"We are in Christmas Wood, best miss," said Nutcracker.

"Ah, if I could but linger here a while," cried Maria. "Oh, it is too, too charming!"

Nutcracker clapped his hands, and some little shepherds and shepherdesses, and hunters and huntresses came near, who were so delicate and white, that they seemed made of pure sugar. They brought a dainty little arm-chair, all of gold, laid upon it a green cushion of candied citron, and invited Maria very politely to sit down. She did so, and immediately the shepherds and shepherdesses danced a very pretty ballet, while the hunters very obligingly blew their horns, and then all disappeared again in the bushes. "Pardon, pardon, kindest Miss Stahlbaum," said Nutcracker, "the dance was miserably performed, but the people all belong to our company of wire dancers, and they can do nothing but the same, same thing; they are deficient in variety. And the hunters blew so dull and lazily—but shall we not walk a little farther?"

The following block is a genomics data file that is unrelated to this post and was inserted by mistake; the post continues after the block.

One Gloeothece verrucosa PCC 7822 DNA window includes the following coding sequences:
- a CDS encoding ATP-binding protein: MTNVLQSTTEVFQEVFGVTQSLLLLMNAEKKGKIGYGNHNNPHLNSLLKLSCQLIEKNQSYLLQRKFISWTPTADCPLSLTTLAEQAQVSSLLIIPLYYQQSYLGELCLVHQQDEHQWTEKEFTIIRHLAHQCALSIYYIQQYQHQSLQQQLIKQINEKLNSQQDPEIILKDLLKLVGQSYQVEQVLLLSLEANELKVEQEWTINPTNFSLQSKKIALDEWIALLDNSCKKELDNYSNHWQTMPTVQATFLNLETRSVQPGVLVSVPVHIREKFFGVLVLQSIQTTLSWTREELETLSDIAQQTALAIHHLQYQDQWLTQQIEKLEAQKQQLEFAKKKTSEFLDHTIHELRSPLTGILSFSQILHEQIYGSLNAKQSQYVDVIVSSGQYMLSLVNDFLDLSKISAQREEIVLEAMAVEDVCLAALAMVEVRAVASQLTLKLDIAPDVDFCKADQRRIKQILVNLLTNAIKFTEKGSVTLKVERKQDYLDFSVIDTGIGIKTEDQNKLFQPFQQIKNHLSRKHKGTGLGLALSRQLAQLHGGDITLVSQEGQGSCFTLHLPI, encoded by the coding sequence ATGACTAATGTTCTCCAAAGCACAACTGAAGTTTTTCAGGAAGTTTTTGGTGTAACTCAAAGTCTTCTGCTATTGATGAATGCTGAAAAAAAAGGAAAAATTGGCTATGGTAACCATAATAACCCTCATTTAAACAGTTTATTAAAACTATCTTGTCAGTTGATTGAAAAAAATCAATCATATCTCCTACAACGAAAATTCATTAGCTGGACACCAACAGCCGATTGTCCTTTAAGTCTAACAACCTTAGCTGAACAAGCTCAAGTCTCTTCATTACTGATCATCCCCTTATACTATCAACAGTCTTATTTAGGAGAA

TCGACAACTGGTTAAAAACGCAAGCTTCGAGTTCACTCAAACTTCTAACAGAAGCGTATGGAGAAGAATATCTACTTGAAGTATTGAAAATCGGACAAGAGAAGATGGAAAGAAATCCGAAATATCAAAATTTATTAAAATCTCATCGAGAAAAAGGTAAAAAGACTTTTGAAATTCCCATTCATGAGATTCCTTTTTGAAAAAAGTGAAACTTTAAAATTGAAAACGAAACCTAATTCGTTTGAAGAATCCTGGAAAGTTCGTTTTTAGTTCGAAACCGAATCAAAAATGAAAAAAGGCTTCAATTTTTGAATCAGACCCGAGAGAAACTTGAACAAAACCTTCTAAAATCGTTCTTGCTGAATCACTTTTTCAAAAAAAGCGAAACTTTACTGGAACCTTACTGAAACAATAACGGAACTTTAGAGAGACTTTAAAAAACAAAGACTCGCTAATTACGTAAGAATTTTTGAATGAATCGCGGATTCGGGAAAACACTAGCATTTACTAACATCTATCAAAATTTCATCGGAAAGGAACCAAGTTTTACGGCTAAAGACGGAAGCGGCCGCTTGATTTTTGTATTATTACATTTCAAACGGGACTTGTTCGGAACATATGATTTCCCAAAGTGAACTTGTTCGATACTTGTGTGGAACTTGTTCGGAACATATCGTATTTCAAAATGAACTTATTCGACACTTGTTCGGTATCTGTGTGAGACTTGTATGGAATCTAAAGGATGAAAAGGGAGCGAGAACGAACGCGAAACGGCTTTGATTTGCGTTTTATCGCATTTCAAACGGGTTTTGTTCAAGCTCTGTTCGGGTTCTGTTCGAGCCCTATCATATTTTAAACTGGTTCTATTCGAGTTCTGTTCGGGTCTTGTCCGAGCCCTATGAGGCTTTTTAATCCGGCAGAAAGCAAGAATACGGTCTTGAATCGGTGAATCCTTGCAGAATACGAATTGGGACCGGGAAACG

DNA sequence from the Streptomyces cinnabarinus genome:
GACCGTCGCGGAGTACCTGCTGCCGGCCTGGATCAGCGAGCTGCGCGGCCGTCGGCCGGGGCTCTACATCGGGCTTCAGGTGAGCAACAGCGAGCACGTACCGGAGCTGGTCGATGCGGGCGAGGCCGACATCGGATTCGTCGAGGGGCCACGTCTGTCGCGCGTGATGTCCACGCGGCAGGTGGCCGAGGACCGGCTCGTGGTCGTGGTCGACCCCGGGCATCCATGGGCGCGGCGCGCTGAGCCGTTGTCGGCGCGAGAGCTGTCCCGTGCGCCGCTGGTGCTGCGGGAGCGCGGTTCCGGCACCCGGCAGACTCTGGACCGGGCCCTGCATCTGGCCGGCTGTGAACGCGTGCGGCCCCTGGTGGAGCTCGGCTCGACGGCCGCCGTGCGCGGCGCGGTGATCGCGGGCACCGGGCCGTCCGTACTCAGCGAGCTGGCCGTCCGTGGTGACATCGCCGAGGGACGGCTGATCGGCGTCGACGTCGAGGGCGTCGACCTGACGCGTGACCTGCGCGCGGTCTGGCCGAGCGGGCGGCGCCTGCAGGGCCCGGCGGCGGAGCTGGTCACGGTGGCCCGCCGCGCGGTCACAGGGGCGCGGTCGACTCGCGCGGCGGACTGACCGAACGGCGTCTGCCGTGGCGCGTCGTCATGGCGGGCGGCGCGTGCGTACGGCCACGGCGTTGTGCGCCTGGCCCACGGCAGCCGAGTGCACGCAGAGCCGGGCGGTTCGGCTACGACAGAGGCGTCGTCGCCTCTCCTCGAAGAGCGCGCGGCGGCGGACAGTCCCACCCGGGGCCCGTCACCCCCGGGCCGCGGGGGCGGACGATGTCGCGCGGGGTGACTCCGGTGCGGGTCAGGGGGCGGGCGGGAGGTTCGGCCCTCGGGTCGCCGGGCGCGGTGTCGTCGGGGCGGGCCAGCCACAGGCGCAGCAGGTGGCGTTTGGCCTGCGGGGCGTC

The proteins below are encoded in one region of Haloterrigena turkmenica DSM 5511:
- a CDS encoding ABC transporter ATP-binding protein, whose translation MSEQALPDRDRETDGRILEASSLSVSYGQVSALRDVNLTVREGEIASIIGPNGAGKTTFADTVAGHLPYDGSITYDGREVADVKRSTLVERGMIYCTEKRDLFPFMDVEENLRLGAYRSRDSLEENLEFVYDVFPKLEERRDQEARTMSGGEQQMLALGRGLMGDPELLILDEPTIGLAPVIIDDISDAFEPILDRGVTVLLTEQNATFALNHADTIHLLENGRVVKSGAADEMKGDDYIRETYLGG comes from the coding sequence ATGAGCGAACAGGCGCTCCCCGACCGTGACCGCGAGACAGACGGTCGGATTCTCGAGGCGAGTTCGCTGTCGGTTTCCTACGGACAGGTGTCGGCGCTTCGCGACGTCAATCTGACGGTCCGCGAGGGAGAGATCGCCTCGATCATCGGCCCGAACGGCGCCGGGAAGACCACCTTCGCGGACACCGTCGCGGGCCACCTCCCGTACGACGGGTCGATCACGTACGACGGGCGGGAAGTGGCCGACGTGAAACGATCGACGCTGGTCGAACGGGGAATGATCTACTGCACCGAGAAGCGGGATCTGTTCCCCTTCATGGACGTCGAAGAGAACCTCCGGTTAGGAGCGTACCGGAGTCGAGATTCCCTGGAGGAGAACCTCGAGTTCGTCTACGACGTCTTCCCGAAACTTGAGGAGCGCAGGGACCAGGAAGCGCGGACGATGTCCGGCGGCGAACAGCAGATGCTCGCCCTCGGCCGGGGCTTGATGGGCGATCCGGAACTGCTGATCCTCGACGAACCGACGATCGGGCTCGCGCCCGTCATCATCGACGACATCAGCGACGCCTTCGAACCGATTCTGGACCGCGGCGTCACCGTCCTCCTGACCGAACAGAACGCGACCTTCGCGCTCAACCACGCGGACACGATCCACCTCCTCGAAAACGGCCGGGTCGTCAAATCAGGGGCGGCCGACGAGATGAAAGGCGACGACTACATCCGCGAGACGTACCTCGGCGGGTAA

"Ah, it was all very pretty, and pleased me very much," said Maria, as she rose, and followed Nutcracker.

They now walked along by a soft, rustling brook, out of which all the sweet perfumes seemed to arise which filled the whole wood. "This is the Orange Brook," said Nutcracker, "but its fine perfume excepted, it cannot compare either in size or beauty with Lemonade River, which like it empties into Orgeat Lake." In fact Maria very soon heard a louder rustling and dashing, and then beheld the broad Lemonade River, which rolled in proud cream-colored billows, between banks covered with bright green bushes. A refreshing coolness arose out of its noble waves.

Not far off, a dark yellow stream dragged itself lazily along, but it gave forth a very sweet odor, and a great number of little children sat on the shore angling for little fish, which they ate up as soon as caught. When Maria came nearer she observed that these fish were shaped almost like peanuts. At a distance there was a very neat little village, on the borders of this stream; houses, churches, parsonages, barns, were all dark brown, but many of the roofs were gilded, and some of the walls were painted so strangely, that it seemed as if little sugar-plums and bits of citron were stuck upon them. "That is Gingerbreadville," said Nutcracker, "which lies on Molasses River. Very pretty people live in it, but they are a little ill-tempered, because they suffer a good deal from the toothache, and so we will not visit it."